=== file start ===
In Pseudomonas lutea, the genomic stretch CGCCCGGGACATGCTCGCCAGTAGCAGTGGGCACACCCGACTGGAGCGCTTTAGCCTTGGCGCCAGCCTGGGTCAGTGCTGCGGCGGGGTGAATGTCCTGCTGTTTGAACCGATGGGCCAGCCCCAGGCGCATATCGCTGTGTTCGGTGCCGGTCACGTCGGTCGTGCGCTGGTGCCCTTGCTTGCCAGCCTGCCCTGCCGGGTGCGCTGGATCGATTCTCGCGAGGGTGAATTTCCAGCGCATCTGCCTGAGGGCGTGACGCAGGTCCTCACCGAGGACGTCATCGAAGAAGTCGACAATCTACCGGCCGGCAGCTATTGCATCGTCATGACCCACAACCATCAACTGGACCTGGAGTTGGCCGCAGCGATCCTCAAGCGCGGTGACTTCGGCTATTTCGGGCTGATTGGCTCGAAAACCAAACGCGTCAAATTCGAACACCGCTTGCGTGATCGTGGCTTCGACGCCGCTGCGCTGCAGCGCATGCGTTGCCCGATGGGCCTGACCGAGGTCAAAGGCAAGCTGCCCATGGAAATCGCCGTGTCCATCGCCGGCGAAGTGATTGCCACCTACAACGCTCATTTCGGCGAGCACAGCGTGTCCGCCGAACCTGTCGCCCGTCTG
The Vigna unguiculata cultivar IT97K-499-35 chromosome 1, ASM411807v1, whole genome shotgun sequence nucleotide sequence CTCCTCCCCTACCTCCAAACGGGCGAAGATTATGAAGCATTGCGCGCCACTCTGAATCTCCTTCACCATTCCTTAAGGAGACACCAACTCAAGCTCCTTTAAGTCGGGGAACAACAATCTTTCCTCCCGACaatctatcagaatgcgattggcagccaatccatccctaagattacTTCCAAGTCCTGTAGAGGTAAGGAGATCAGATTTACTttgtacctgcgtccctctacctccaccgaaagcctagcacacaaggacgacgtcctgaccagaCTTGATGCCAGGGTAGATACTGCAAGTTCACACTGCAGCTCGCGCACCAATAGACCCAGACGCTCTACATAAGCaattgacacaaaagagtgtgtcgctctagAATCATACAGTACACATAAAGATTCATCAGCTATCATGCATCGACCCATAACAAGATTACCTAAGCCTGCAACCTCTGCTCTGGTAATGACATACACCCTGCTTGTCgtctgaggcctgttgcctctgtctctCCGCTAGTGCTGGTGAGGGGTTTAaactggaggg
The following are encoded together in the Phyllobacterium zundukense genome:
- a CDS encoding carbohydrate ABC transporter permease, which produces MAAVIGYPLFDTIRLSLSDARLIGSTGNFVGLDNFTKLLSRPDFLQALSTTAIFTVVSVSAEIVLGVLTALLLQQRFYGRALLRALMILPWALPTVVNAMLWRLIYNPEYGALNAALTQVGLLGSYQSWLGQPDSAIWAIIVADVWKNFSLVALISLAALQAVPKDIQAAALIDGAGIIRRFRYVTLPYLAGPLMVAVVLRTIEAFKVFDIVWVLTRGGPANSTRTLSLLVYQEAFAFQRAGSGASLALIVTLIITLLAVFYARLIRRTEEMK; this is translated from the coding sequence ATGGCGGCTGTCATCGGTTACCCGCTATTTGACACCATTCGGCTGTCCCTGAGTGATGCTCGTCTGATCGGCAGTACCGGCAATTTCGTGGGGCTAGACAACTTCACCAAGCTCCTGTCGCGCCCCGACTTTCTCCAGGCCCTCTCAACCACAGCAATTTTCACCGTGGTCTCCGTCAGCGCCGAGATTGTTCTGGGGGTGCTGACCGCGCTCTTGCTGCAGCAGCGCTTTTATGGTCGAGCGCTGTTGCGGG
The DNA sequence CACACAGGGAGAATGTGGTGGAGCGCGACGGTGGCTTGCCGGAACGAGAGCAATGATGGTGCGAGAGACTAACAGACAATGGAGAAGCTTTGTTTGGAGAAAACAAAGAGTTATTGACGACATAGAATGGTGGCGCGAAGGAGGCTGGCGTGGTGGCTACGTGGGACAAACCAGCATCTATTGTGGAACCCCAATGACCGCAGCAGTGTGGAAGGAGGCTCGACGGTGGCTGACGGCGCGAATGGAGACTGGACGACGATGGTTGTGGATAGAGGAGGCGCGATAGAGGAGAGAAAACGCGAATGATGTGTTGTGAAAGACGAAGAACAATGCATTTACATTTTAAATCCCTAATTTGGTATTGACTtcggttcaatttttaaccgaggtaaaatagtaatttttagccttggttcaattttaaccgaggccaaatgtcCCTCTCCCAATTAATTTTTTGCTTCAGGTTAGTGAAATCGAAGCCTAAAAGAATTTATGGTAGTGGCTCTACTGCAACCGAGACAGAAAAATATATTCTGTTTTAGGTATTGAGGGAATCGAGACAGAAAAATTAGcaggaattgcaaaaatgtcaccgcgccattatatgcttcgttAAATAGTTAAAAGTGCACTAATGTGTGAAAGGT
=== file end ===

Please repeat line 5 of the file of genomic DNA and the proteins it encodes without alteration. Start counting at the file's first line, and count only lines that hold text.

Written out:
The DNA sequence CACACAGGGAGAATGTGGTGGAGCGCGACGGTGGCTTGCCGGAACGAGAGCAATGATGGTGCGAGAGACTAACAGACAATGGAGAAGCTTTGTTTGGAGAAAACAAAGAGTTATTGACGACATAGAATGGTGGCGCGAAGGAGGCTGGCGTGGTGGCTACGTGGGACAAACCAGCATCTATTGTGGAACCCCAATGACCGCAGCAGTGTGGAAGGAGGCTCGACGGTGGCTGACGGCGCGAATGGAGACTGGACGACGATGGTTGTGGATAGAGGAGGCGCGATAGAGGAGAGAAAACGCGAATGATGTGTTGTGAAAGACGAAGAACAATGCATTTACATTTTAAATCCCTAATTTGGTATTGACTtcggttcaatttttaaccgaggtaaaatagtaatttttagccttggttcaattttaaccgaggccaaatgtcCCTCTCCCAATTAATTTTTTGCTTCAGGTTAGTGAAATCGAAGCCTAAAAGAATTTATGGTAGTGGCTCTACTGCAACCGAGACAGAAAAATATATTCTGTTTTAGGTATTGAGGGAATCGAGACAGAAAAATTAGcaggaattgcaaaaatgtcaccgcgccattatatgcttcgttAAATAGTTAAAAGTGCACTAATGTGTGAAAGGT